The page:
A visitor to Troy in 1792, describing the appearance of the thrifty village, wrote: "There were from fifteen to twenty stores of all descriptions; several from two to four stories high." Among these the, following proprietors were named: Ten Eyck & Pawling, on the northwest corner of River and Congress streets; Benjamin Gorton's, on the southwest corner of the same streets; William Bayeau, south of Gorton; Jonathan and Alsop Hunt, south of Bayeau; the Messrs. Knight, south of the Hunts; John Pease; Dr. Samuel Gale, on the southwest corner of River and Ferry streets; Benjamin Covell, adjoining Dr. Gale's; Asa Anthony & Son, northwest corner of River and State streets; the Merritts, north of Anthony's; Philip Heartt, on the west side of River street, between State and Albany streets; Joshua Owen's tavern, north of Heartt's; Jeremiah Pierce's tavern, northwest corner of River and Congress streets; besides several small shops. The population of Troy at that time must have been several hundred and the surrounding country must have been thickly populated to support such a number of stores and taverns. The writer continued:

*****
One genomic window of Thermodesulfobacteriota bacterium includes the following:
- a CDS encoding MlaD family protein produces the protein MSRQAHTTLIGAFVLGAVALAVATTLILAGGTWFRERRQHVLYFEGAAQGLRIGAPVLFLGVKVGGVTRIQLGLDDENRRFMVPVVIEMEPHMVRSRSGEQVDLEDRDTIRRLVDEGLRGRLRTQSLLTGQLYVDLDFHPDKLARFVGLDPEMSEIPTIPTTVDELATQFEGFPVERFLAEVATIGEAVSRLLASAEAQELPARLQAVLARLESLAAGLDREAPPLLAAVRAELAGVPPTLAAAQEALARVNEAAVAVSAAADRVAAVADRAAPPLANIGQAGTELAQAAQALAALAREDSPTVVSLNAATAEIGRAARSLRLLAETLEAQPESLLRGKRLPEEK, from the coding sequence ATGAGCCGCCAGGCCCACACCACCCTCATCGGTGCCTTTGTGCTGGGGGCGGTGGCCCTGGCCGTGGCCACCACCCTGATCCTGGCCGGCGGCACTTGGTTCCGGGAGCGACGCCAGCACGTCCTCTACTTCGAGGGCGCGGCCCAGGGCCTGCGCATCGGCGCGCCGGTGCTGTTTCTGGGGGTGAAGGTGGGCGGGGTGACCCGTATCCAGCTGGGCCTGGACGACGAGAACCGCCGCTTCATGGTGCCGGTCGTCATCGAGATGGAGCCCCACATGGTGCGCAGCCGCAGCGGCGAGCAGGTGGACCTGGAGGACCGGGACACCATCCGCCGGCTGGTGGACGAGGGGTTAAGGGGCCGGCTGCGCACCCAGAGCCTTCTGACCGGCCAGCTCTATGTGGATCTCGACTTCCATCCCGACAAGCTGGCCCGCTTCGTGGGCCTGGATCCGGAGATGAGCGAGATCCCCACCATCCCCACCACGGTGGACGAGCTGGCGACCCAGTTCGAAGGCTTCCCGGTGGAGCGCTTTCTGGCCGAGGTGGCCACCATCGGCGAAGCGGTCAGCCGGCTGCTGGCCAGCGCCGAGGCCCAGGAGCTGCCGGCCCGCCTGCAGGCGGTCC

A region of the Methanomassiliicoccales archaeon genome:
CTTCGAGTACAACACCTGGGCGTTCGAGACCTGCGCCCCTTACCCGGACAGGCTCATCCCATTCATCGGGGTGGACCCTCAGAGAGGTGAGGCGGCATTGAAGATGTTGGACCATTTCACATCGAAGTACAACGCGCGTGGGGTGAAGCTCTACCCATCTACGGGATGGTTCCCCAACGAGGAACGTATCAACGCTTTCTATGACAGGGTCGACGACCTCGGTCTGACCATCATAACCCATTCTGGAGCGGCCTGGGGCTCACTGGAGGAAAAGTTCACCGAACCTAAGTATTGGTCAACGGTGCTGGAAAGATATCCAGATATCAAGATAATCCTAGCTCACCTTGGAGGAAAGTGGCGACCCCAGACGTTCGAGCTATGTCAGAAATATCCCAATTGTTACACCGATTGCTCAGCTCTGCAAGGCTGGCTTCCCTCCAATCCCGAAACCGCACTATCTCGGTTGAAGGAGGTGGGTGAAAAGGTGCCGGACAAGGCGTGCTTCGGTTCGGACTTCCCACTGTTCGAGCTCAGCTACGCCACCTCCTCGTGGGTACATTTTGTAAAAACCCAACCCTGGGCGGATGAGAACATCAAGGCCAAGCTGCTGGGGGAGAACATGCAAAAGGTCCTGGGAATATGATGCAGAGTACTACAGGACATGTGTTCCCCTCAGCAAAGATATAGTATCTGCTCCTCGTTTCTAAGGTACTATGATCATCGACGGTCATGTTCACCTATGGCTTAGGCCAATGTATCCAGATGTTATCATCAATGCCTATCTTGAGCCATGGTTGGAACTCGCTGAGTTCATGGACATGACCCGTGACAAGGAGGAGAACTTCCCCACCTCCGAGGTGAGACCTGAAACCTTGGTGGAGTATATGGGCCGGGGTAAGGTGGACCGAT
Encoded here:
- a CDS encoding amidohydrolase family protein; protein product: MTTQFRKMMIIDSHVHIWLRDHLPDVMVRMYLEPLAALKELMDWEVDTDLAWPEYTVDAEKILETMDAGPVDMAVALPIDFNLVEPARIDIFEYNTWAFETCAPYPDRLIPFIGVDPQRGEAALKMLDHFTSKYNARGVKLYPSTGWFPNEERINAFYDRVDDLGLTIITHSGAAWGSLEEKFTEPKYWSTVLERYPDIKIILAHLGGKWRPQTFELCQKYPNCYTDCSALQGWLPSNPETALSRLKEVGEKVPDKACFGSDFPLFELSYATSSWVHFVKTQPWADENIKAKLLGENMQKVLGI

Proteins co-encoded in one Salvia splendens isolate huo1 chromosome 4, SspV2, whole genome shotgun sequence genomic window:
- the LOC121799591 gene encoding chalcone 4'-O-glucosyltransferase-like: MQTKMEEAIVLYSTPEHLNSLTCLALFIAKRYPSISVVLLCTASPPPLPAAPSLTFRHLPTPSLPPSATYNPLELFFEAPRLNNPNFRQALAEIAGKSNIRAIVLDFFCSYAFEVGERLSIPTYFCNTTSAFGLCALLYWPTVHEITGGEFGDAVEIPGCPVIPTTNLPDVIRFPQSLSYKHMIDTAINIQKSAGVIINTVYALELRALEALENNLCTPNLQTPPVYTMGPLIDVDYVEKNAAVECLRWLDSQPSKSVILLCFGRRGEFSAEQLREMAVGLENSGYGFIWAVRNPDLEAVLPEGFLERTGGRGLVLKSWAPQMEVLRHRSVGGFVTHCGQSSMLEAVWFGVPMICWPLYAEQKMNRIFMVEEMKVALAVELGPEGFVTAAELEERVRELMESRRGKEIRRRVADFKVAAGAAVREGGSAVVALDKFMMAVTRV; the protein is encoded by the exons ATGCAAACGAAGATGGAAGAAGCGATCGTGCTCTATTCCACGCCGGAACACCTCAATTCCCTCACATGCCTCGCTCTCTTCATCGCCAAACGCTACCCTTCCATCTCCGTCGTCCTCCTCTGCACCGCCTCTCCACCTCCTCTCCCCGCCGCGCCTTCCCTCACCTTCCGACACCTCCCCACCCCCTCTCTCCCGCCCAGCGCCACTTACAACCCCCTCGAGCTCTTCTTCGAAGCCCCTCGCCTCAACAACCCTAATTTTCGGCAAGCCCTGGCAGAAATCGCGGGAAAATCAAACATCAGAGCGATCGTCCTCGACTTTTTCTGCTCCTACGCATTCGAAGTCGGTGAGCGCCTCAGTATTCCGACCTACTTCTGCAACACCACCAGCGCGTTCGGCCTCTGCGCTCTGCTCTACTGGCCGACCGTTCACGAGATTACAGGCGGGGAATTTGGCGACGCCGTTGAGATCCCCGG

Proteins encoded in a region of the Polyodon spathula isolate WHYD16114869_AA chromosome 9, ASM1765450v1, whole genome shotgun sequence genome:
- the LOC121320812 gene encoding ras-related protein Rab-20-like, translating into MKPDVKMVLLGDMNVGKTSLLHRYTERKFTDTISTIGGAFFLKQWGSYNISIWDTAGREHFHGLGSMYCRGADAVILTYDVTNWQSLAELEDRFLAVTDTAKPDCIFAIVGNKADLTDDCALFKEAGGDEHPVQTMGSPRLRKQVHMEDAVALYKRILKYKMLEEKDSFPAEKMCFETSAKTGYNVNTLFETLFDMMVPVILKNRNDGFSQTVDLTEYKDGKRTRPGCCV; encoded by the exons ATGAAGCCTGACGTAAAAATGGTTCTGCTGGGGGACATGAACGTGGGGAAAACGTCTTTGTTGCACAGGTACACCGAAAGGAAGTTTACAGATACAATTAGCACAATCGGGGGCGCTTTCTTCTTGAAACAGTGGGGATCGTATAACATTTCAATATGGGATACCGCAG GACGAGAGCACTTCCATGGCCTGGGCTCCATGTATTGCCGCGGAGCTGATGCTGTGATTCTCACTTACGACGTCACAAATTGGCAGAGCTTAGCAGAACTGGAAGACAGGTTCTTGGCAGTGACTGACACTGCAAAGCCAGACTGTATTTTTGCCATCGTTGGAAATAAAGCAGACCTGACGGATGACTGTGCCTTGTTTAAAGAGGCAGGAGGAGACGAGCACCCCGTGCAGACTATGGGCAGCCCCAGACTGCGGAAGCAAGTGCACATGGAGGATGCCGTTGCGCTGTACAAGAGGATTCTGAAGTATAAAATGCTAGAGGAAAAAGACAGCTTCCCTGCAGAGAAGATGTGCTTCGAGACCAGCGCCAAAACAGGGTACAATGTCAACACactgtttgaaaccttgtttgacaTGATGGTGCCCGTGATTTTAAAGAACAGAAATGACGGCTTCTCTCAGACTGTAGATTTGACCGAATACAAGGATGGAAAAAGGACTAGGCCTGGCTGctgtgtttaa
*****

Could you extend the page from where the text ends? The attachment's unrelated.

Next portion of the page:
Troy prospered greatly, which I always attributed to the way in which the people rightly started. They remembered the Sabbath day to keep it holy. They commenced public worship when there was but one man in the village who could make a prayer. . . . The worship commenced with a prayer by Mr. Frazer, the sexton. After the prayer Mr. Van der Heyden would line out a psalm, and the New Englanders, both men and women, would all sing. After the singing, a sermon was read by Doctor Gale or Colonel Pawling; both good readers and selectors of good sermons. The service closed as it began. Afterward we had preaching every other Sabbath statedly in the little red school house.

Speaking of Ashley's tavern the writer continued: